With wisdom, honesty and humor, His Holiness the 14th Dalai Lama urged young people to take action to make the world more peaceful through compassion and service during a visit to Princeton University on Tuesday, Oct. 28.
"If you make [an] attempt now, this century can be more peaceful. [A] more happy world can be possible," the Dalai Lama said. But, he said, "you will not achieve it through wishful thinking."
The Dalai Lama, the most well-known figure in Tibetan Buddhism, participated in two major events on campus. In the morning in Jadwin Gymnasium he gave a public talk on compassion titled "Develop the Heart." He wore an orange Princeton baseball cap given to him on stage by the Rev. Dr. Alison Boden, Princeton's dean of religious life and the chapel, who introduced him to a crowd of more than 4,200 people.
In the afternoon the Dalai Lama joined 150 students and three faculty members in the Chancellor Green Rotunda for a conversation on Princeton's informal motto, "In the Nation's Service and in the Service of All Nations."
When the Dalai Lama arrived at Jadwin Gym, he blessed the campus during a rice ceremony, a Buddhist custom traditionally done when visiting homes to cleanse them of evil elements and bless them for goodness. On stage a sacred Tibetan painting called a thangka with a representation of Buddha and four disciples was displayed behind him.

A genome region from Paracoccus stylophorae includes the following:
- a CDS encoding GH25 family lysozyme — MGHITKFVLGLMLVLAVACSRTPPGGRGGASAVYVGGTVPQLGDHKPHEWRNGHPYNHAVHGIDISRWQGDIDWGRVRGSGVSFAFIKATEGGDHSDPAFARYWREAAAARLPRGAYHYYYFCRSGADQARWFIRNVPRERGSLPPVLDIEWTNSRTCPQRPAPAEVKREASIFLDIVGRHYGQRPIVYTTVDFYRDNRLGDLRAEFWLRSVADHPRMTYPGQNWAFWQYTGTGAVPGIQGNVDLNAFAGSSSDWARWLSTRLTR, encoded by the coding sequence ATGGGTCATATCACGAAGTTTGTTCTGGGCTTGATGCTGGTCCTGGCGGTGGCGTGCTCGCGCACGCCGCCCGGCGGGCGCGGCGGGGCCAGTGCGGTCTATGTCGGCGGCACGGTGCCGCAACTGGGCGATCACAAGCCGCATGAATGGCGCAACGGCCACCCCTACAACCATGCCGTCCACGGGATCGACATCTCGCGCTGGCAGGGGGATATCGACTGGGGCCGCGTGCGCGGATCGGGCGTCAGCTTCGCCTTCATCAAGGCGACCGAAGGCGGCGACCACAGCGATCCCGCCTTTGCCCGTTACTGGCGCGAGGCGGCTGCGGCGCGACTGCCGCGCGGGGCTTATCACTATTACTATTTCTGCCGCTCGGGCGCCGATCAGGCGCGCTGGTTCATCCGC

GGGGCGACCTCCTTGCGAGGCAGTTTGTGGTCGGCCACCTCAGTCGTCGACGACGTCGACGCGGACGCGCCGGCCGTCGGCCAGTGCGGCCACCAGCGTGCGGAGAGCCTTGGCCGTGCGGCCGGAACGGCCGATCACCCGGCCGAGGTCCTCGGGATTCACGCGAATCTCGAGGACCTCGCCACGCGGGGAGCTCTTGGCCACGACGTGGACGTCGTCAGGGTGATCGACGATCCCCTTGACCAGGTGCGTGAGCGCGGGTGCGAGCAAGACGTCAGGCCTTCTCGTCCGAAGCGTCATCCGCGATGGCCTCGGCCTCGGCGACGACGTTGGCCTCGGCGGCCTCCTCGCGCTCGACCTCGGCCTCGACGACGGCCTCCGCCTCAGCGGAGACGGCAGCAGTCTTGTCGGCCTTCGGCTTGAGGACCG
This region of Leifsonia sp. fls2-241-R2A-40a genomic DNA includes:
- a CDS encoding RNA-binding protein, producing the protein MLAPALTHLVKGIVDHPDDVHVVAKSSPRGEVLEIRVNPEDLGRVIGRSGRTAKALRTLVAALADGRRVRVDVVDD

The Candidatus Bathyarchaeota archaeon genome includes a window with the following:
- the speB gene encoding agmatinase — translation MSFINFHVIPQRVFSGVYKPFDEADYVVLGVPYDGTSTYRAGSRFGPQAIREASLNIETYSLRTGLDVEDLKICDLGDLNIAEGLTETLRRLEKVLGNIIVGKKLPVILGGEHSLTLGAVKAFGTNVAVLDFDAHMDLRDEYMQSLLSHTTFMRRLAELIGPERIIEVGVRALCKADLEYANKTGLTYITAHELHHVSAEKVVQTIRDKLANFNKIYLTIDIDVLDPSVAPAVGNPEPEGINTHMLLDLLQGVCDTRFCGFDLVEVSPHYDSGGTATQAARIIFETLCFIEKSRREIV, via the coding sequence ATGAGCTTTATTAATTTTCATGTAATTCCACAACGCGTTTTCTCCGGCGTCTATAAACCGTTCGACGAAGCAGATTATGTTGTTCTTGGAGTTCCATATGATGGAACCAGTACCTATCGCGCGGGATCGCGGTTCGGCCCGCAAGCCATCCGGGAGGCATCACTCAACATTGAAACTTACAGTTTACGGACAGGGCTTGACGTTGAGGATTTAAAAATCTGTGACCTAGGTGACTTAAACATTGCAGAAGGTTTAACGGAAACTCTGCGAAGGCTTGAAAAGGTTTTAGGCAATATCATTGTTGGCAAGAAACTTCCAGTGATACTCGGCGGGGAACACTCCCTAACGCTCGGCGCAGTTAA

Boden called the Dalai Lama a leading "spiritual and moral voice on a host of issues that concern the human family," including the environment, poverty and public service.
"This morning we are blessed to hear His Holiness's teaching on the subject of compassion, of cultivating loving-kindness within ourselves, so that it may radiate throughout all that we are, all that we think and feel and do," she said.
With the assistance of interpreter Thupten Jinpa, the Dalai Lama spoke about compassion and its place in the world, combining earnest statements with funny quips and his impish, infectious laugh. He mixed his own insights with those from ancient Indian and Buddhist traditions as well as modern psychology and medicine.
In an interconnected world, "each individual's future depends on the rest of [the] community," he said. "East depends on West, West depends on West, and South and North. Therefore, we really need a sense of group responsibility."
That concern for others, he said, is the essence of a meaningful life.
"Meaningful means [a] peaceful life. Peaceful means any action for your life is carried out with a sense of compassion, a sense of well-being for others. Then there is no possibility to harm others," the Dalai Lama said.
The Dalai Lama said he first learned compassion from his mother, who was "uneducated, but very kind." He recalled that she let him ride on her shoulders as she worked on a farm and let him manipulate her ears and change direction, without ever getting angry. "I was a young, spoiled boy," he said with a big laugh.